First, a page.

Ringing in the New Year at Teotihuacan

If the Aztecs had hot air balloons, they may well have greeted the new year like this—floating above the massive Sun Pyramid at sunrise today, the first day of the year according to the Aztec calendar. Also known as Yancuic Xihuitl, the Aztec New Year is still celebrated by some Indigenous Nahua communities here in central Mexico with songs, dances, and the flames of 'ocote' (pitch-pine) candles. Dancers wear colorful traditional costumes topped by quetzal feather headdresses, and celebrants greet the New Year by making loud noises with seashells, just as Aztecs did centuries ago. It's one of the many expressions of pre-Columbian tradition that managed to survive the Spanish conquest and modern erosion of Indigenous customs.

The Sun Pyramid is the largest structure in the ancient city that Aztecs called Teotihuacan (which means, roughly, 'birthplace of the gods'). The 8-square-mile site also contains other important pyramids, plazas, temples, palaces, and a complex network of underground tunnels. As grand a city as it once was, when the Aztecs arrived here in the 1400s, Teotihuacan had been abandoned for centuries. Its precise origins are a mystery, but it was first built by an unknown civilization sometime around 400 BCE. By 400 CE, Teotihuacan had become a center of industry and trade, the largest and most powerful city in the Americas and probably the sixth largest in the world. But by around 550 CE, its major monuments were sacked and deliberately burned, the magnificent pyramids and temples deserted—at least until the Aztecs arrived.

在特奥提华肯新年钟声响起

如果阿兹特克人有热气球的话,他们很可能在今天日出的时候,也就是阿兹特克日历上一年的第一天,像这样漂浮在巨大的太阳金字塔上迎接新年。阿兹特克新年也被称为Yancuic Xihuitl,墨西哥中部的一些土著Nahua社区仍然用歌声、舞蹈和“ocote”(沥青松)蜡烛的火焰来庆祝。舞者们穿着色彩鲜艳的传统服装,头上戴着羽绒头饰,庆祝者用贝壳发出响亮的声音迎接新年,就像几个世纪前阿兹特克人所做的那样。这是许多前哥伦布传统的表达方式之一,这些传统在西班牙征服和现代土著习俗的侵蚀下得以幸存。

太阳金字塔是古城中最大的建筑,阿兹特克人称之为特奥提瓦坎(大致意思是“神的诞生地”)。这个8平方英里的遗址还包括其他重要的金字塔、广场庙、宫殿和复杂的地下隧道网络。当阿兹特克人在14世纪来到这里时,特奥提瓦坎曾经是一座宏伟的城市,但它已经被遗弃了几个世纪。它的确切起源是个谜,但它最初是由公元前400年左右的一个未知文明建造的。到公元400年,特奥蒂瓦坎已经成为一个工业和贸易中心,美洲最大和最强大的城市,可能是世界第六大城市。但到公元前550年左右,它的主要纪念碑被洗劫一空,并被蓄意烧毁,宏伟的金字塔和寺庙被遗弃,至少直到阿兹特克人到来。

被丛林包围着的玛雅古城卡拉克穆尔遗址,墨西哥坎佩切 Ruins of the ancient Mayan city of Calakmul surrounded by the jungle, Campeche, Mexico (© Alfredo Matus/Shutterstock)

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被丛林包围着的玛雅古城卡拉克穆尔遗址墨西哥坎佩切 Ruins of the ancient Mayan city of Calakmul surrounded by the jungle, Campeche, Mexico (© Alfredo Matus/Shutterstock)

The ruins of a Mayan superpower

Deep in the jungle of southern Mexico lay the ruins of a city that thrived for centuries before it was abandoned more than 1,000 years ago. Calakmul was once one of the two dueling superpowers—along with Tikal—of the Classical Mayan civilization. At its height, around 1,200 years ago, the city of Calakmul had a population of about 50,000 people, but the kingdom as a whole numbered more than 1.5 million. Archaeologists have uncovered 6,750 structures here—the largest is this pyramid temple, called, simply, 'Structure 2.' It's one of the tallest and most massive remaining structures from that highly advanced culture. The ruins of the city proper cover nearly eight square miles in the jungle and the kingdom once ruled over settlements as far as 90 miles away.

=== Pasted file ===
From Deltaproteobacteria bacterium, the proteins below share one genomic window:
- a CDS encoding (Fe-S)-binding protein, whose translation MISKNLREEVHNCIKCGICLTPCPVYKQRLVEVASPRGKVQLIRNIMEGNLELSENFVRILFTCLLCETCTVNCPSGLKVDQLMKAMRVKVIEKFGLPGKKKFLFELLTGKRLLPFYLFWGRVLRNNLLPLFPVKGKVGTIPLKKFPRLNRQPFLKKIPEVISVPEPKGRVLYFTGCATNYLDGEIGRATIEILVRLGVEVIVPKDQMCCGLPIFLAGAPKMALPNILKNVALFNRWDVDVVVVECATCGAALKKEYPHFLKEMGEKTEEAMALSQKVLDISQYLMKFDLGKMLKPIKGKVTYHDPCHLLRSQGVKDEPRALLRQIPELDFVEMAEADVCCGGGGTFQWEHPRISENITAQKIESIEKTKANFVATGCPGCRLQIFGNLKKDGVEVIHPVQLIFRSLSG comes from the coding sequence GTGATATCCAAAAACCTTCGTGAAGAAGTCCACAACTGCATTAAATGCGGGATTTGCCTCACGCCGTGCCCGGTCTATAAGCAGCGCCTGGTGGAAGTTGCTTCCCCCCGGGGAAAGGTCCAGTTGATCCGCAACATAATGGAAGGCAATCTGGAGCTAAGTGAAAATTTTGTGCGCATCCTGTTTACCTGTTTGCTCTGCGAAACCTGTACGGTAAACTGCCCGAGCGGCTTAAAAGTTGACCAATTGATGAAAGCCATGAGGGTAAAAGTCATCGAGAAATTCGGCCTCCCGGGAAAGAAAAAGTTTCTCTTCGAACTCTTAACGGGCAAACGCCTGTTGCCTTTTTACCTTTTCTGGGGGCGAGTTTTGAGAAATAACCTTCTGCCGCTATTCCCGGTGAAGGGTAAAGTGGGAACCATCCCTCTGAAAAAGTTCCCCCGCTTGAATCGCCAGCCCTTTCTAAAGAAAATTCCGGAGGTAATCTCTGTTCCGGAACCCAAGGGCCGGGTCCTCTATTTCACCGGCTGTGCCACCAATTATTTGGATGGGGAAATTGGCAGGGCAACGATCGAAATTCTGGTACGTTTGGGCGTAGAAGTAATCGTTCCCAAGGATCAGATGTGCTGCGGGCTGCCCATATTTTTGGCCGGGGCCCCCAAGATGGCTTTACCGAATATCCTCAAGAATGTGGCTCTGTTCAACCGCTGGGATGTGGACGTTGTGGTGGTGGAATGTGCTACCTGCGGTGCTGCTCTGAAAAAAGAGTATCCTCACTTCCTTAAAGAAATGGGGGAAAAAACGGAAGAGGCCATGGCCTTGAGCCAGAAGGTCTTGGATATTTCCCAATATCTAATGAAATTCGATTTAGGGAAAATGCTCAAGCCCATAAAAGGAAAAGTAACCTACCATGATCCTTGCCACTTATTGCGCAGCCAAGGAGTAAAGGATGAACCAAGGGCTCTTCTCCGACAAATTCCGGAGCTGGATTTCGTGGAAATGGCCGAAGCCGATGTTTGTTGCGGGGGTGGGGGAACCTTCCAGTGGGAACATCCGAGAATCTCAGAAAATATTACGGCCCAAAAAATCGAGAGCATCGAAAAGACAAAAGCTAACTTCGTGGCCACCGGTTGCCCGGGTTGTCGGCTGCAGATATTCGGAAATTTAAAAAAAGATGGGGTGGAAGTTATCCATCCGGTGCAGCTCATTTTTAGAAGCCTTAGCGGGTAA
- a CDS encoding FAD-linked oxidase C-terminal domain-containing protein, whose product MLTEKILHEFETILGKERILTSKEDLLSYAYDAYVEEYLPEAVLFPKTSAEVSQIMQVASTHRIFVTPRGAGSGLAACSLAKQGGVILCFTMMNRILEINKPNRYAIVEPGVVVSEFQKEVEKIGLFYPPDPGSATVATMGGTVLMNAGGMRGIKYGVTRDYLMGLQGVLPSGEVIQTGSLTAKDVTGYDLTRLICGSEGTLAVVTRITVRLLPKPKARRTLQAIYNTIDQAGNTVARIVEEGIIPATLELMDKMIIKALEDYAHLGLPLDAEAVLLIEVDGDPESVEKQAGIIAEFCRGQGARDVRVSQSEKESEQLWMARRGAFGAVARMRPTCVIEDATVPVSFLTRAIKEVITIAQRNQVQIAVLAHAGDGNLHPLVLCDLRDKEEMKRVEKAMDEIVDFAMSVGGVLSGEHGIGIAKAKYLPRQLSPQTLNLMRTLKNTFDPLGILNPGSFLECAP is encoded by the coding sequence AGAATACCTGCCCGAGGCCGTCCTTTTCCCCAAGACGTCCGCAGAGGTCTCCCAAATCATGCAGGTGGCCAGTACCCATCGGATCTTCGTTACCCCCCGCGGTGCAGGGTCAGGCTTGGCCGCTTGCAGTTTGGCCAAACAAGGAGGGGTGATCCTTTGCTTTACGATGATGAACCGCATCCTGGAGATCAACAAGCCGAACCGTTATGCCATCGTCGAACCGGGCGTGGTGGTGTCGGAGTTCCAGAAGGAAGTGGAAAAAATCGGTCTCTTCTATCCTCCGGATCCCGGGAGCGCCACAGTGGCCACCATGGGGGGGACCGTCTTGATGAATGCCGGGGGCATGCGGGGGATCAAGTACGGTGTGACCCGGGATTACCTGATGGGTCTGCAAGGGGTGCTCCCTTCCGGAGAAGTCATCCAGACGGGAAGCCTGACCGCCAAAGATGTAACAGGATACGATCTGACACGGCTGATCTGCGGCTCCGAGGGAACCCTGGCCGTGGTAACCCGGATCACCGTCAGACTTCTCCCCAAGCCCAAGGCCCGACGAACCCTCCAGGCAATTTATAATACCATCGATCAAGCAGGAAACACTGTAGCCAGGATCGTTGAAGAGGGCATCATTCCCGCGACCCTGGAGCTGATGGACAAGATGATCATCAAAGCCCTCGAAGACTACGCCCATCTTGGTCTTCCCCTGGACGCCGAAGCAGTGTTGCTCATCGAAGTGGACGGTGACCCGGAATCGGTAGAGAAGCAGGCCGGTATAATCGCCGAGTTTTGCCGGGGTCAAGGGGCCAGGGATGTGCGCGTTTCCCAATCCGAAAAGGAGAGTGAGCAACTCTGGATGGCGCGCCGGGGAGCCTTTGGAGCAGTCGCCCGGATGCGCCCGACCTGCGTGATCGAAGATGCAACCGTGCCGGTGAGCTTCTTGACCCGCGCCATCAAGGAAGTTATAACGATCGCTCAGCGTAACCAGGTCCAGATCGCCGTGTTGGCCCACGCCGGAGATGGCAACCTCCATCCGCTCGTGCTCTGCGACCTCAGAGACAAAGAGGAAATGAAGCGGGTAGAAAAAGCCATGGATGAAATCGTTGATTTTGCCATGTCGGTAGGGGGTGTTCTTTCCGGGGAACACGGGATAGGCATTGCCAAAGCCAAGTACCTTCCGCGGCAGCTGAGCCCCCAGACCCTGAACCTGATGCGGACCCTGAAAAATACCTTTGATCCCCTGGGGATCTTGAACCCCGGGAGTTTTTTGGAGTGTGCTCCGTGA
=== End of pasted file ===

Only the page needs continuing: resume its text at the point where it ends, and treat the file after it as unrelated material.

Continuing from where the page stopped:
All the more amazing, then, that it was apparently lost to history until an American botanist named Cyrus L. Lundell discovered it when flying over the jungle on a survey of the area in December 1931. A few expeditions were sent to explore it over the next few years, but it went largely unstudied until the 1980s. Calakmul is now recognized as one of the most important archeological sites in southern Mexico.

玛雅超级大国的废墟

在墨西哥南部的丛林深处,有一座城市在1000多年前被遗弃之前,已经繁荣了几个世纪。卡拉克穆尔曾是古典玛雅文明的两个决斗超级大国之一,与提卡尔一起。大约1200年前的鼎盛时期,卡拉克穆尔市的人口约为5万人,但王国整体人口超过150万。考古学家在这里发现了6750座建筑——最大的是这座金字塔神庙,简单地说,叫做"结构2"。它是高度先进文化中最高和最具大规模剩余结构之一。这座城市的废墟覆盖了丛林中近8平方英里的面积,王国曾经统治着90英里外的定居点。

更令人惊奇的是,它显然被历史所遗忘,直到1931年12月一位名叫赛勒斯·伦德尔的美国植物学家在一次对该地区的勘测中飞越丛林时发现了它。在接下来的几年里,一些探险队被派去探索它,但直到20世纪80年代它才被广泛研究。卡拉克穆尔现在被认为是墨西哥南部最重要的考古遗址之一。卡拉克穆尔现在被公认为墨西哥南部最重要的考古遗址之一。

瓜纳华托,墨西哥 Guanajuato, Mexico (© AI NISHINO/Alamy)

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瓜纳华托墨西哥 Guanajuato, Mexico (© AI NISHINO/Alamy)

It's Independence Day in Mexico

In honor of today's Independence Day holiday in Mexico, our homepage comes from the state of Guanajuato—where the country's battle for independence first began. The conflict started with the 'Cry of Delores,' an event on September 16, 1810, when priest Miguel Hidalgo y Costilla rang the church bell in the nearby town of Delores and called for a revolt to free Mexico from Spanish control. His call to arms triggered the formation of an insurgency that marched onward to San Miguel and then to the city of Guanajuato (featured on our homepage). The ensuing conflict spanned more than a decade, culminating with Mexico finally breaking free from Spanish rule in 1821.

Since then, the 'Cry of Delores' has come to symbolize the very idea of Mexican independence. Each year on the eve of Independence Day, the president of Mexico re-enacts the call to arms from the balcony of the National Palace in Mexico City, while ringing the same bell that Hidalgo used that day on September 16, 1810.